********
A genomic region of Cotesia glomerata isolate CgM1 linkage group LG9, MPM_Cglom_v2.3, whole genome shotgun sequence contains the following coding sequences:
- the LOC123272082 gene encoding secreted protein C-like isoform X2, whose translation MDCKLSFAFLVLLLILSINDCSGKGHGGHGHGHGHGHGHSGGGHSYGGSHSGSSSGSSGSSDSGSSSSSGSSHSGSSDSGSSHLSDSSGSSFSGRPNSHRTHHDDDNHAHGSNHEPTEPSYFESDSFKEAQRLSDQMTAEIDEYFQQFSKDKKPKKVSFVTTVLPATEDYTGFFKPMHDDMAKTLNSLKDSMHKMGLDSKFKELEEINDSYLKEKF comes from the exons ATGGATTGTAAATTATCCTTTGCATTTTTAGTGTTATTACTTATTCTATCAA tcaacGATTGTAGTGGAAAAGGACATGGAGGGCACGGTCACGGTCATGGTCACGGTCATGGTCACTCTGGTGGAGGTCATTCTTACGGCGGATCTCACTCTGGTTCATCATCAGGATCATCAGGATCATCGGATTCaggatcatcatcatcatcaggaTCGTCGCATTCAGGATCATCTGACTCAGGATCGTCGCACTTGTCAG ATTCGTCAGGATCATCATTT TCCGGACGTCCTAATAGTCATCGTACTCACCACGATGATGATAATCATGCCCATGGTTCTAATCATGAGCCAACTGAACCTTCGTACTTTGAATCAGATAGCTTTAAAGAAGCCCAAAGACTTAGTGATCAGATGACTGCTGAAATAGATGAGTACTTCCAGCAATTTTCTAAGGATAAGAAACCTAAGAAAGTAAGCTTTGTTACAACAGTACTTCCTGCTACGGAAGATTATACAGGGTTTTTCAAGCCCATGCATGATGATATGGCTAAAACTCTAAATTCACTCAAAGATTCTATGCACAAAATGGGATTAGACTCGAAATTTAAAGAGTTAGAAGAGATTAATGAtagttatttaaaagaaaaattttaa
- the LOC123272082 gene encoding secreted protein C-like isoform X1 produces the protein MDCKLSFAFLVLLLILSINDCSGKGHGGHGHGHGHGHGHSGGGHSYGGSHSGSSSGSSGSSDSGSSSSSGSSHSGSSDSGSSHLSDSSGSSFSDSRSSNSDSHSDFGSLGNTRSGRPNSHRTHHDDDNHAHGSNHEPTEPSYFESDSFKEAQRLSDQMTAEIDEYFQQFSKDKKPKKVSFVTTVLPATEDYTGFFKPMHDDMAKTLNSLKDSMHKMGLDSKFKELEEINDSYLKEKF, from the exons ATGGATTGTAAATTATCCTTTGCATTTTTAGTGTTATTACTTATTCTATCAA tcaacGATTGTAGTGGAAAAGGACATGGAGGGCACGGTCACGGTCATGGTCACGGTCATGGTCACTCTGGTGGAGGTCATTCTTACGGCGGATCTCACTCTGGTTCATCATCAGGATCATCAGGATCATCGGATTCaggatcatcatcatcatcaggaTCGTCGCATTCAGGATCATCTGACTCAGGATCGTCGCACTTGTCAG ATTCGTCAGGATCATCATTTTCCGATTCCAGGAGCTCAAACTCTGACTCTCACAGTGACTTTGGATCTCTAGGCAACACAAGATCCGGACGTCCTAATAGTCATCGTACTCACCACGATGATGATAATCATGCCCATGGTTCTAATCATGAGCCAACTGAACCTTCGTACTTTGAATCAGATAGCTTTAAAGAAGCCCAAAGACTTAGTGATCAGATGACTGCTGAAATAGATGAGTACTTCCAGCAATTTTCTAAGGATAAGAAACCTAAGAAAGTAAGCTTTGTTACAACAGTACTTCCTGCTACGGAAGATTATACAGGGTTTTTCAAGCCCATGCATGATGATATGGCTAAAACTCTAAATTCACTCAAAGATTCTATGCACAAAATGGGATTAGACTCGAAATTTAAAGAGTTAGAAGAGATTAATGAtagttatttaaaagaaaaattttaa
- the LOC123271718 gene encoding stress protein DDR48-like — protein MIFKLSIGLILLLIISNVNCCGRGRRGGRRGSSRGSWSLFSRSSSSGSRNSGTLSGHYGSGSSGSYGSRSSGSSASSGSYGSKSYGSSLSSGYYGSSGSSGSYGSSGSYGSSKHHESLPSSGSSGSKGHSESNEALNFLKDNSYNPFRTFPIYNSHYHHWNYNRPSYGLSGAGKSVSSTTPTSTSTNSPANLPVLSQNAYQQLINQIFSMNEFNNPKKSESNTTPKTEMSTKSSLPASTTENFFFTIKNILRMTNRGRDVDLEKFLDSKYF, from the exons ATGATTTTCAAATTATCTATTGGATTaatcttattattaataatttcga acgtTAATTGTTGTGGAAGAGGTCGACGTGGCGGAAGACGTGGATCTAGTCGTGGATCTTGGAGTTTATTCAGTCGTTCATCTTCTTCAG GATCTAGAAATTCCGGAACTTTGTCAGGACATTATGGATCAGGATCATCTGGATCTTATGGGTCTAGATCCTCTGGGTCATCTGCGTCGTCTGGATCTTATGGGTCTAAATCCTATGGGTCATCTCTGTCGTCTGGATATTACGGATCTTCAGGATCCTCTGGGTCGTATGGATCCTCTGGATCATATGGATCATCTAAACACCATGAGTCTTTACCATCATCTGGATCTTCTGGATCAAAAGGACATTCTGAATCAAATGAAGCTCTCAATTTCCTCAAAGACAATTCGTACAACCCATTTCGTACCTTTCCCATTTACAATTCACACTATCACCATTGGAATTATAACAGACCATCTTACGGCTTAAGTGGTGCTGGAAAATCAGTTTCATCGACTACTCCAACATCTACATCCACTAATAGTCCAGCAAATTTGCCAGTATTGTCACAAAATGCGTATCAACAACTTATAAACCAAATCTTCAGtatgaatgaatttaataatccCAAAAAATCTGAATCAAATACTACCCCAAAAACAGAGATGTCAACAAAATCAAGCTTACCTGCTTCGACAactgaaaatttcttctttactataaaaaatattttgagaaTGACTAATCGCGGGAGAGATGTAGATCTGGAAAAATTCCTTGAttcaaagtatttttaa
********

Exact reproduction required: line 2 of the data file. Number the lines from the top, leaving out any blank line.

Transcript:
- the LOC123272082 gene encoding secreted protein C-like isoform X2, whose translation MDCKLSFAFLVLLLILSINDCSGKGHGGHGHGHGHGHGHSGGGHSYGGSHSGSSSGSSGSSDSGSSSSSGSSHSGSSDSGSSHLSDSSGSSFSGRPNSHRTHHDDDNHAHGSNHEPTEPSYFESDSFKEAQRLSDQMTAEIDEYFQQFSKDKKPKKVSFVTTVLPATEDYTGFFKPMHDDMAKTLNSLKDSMHKMGLDSKFKELEEINDSYLKEKF comes from the exons ATGGATTGTAAATTATCCTTTGCATTTTTAGTGTTATTACTTATTCTATCAA tcaacGATTGTAGTGGAAAAGGACATGGAGGGCACGGTCACGGTCATGGTCACGGTCATGGTCACTCTGGTGGAGGTCATTCTTACGGCGGATCTCACTCTGGTTCATCATCAGGATCATCAGGATCATCGGATTCaggatcatcatcatcatcaggaTCGTCGCATTCAGGATCATCTGACTCAGGATCGTCGCACTTGTCAG ATTCGTCAGGATCATCATTT TCCGGACGTCCTAATAGTCATCGTACTCACCACGATGATGATAATCATGCCCATGGTTCTAATCATGAGCCAACTGAACCTTCGTACTTTGAATCAGATAGCTTTAAAGAAGCCCAAAGACTTAGTGATCAGATGACTGCTGAAATAGATGAGTACTTCCAGCAATTTTCTAAGGATAAGAAACCTAAGAAAGTAAGCTTTGTTACAACAGTACTTCCTGCTACGGAAGATTATACAGGGTTTTTCAAGCCCATGCATGATGATATGGCTAAAACTCTAAATTCACTCAAAGATTCTATGCACAAAATGGGATTAGACTCGAAATTTAAAGAGTTAGAAGAGATTAATGAtagttatttaaaagaaaaattttaa